9. LSI Keywords in Content: LSI keywords help search engines determine the proper context of words that have multiple meanings. For example, Apple the company vs. apple the fruit, or china the dinnerware vs. China the country. Adding LSI keywords to meta tags and the rest of the content may serve as a relevancy signal.
  10. Duplicate Content: Is your content original or scraped from Google? Copied content, even if slightly modified won’t rank well or may not get indexed at all.
  11. Bulleted and Numbered Lists: Breaking up heavy text with bullet points and numbered lists is great for readability which aligns with Google’s preferences.
  12. Image Optimization: File names, alt text, and image descriptions with keywords help search engines understand what the image is all about. Uploading them in proper size and format also ensures they get indexed by Google.
  13. Content Freshness: Google prefers recently published or updated content, particularly for time-sensitive topics. However, there are cases when an older page that’s frequently updated ranks better than a recently published one.
  14. Frequency and Scope of Updates: The frequency and extent of content updates influence freshness signals. Rewriting entire sections carries more weight than simply rephrasing words or fixing a typo. How often you update your content — monthly, every 2 years, or never — also impacts freshness.
  15. Outbound Link Quality: A 2020 study confirmed that linking out to authoritative sites may convey trust signals to Google, potentially influencing rankings.
  16. Internal Link Quantity and Quality: The number and authority of internal links pointing to a page reflect its importance within the site’s hierarchy.
  17. Broken Links: Too many broken links may signal neglect, which could hurt a website’s ranking.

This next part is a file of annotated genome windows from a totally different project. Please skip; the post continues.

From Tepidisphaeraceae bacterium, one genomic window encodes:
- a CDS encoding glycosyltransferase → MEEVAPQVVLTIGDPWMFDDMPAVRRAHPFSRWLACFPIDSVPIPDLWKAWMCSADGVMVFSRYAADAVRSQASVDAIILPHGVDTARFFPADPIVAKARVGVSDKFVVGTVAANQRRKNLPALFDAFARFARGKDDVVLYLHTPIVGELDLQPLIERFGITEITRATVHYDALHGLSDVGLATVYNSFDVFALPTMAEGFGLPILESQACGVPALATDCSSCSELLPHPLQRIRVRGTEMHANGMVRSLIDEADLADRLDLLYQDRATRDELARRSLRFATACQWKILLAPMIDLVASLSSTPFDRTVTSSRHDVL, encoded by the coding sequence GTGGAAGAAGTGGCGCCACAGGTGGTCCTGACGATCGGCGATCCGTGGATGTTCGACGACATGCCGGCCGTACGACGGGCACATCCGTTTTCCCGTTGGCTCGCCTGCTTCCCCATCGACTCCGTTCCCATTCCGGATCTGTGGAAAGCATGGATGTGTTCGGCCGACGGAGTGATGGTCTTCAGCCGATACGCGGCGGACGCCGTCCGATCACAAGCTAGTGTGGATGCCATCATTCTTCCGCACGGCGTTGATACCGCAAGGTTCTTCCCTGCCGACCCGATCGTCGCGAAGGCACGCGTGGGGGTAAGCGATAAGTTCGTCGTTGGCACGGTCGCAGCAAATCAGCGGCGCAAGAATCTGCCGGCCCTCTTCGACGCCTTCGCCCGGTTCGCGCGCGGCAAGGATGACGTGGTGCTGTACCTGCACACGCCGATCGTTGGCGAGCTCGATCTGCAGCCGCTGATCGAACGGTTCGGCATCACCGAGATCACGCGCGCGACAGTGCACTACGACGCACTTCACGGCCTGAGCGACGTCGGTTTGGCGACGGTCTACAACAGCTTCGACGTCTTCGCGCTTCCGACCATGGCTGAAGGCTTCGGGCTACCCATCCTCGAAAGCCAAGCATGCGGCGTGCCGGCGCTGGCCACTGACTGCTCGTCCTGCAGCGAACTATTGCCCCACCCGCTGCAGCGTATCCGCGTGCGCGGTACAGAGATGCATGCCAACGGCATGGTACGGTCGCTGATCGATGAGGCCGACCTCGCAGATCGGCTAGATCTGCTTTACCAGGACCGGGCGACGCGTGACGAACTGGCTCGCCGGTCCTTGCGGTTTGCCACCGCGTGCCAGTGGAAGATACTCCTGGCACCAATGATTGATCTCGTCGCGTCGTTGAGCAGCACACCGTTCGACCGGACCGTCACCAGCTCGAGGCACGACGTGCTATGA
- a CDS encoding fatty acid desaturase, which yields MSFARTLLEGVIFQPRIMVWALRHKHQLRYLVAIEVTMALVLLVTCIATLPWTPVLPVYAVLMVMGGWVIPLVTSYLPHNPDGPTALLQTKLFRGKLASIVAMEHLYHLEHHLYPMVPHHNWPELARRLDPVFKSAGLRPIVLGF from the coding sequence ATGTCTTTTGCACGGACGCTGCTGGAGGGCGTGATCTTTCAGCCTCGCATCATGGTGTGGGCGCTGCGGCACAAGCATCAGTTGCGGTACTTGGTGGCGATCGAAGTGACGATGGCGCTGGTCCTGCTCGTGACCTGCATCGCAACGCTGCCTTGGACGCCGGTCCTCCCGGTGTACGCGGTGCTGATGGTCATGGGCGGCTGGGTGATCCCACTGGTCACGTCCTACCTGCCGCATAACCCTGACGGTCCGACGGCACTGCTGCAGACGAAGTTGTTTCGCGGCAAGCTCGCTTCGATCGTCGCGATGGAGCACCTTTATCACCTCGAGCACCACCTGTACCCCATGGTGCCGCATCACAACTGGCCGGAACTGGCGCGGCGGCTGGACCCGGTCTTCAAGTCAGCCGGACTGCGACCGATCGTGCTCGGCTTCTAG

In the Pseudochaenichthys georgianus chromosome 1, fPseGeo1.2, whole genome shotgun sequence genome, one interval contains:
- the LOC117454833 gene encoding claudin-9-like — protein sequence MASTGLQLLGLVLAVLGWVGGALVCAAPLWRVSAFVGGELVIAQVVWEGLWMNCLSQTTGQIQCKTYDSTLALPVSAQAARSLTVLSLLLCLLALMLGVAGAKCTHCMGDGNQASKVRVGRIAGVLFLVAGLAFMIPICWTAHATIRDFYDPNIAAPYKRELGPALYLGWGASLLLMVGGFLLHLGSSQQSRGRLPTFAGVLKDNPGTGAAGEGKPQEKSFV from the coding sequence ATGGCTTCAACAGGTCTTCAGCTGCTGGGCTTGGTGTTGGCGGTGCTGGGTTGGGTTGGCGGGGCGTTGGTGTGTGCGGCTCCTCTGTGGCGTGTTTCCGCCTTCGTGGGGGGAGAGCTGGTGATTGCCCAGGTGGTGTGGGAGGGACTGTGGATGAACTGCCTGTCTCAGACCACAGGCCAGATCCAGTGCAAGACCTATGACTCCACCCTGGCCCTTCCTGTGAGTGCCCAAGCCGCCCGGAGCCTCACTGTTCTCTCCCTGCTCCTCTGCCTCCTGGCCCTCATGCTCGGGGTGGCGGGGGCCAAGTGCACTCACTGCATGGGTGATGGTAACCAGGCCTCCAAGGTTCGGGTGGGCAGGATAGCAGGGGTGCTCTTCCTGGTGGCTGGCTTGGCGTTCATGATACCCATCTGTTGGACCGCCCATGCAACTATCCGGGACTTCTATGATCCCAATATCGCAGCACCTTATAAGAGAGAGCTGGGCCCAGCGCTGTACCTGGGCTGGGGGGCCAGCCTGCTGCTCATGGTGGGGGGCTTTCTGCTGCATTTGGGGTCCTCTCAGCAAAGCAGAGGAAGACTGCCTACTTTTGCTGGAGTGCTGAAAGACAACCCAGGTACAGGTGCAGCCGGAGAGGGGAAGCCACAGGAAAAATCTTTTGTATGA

18. Affiliate Links: While affiliate links are not totally bad, having too many of them might tell Google that your page is a thin affiliate site that brings nothing to the table.
  19. URL Structure: Shorter URLs and well-structured categories may enhance search visibility, providing thematic signals to Google.

Source: Ahrefs

Website Ranking Factors

  1. TrustRank: TrustRank is a concept that evaluates the trustworthiness of a website based on its credibility, authority, and reputation. It considers factors such as domain age, quality of backlinks, content accuracy, and user engagement. Websites with high TrustRank are deemed more reliable by search engines and are likely to rank higher in search results.
  2. Contact Page: Including a Contact Us page on your website provides transparency and accessibility for users. It demonstrates that you’re open to communication, which can enhance trust and credibility. From Google’s perspective, websites with clear contact information are seen as more legitimate and trustworthy, potentially leading to better rankings.
  3. Website Architecture: Website architecture refers to the organization and structure of a website’s pages, including navigation, internal linking, and categorization. A well-structured website with intuitive navigation makes it easier for users to find information and for search engine crawlers to index content.
  4. Breadcrumb Navigation: Breadcrumb navigation provides users with a hierarchical trail of links that shows their location within a website’s structure. It improves navigation and usability, allowing users to easily backtrack or navigate to related pages. While breadcrumb navigation may not directly influence rankings, it contributes to a better user experience, which can indirectly impact SEO performance.
  5. Sitemaps: A sitemap is a file that lists all the pages on a website, helping search engines understand its structure and content. Submitting a sitemap to search engines like Google allows them to crawl and index pages more efficiently.
  6. Website Reputation: Website reputation refers to the overall perception and trustworthiness of a website within its niche or industry. Factors that contribute to a website’s reputation include user reviews, testimonials, mentions on authoritative websites, and social media presence. Websites with positive reputations are more likely to rank higher in search results.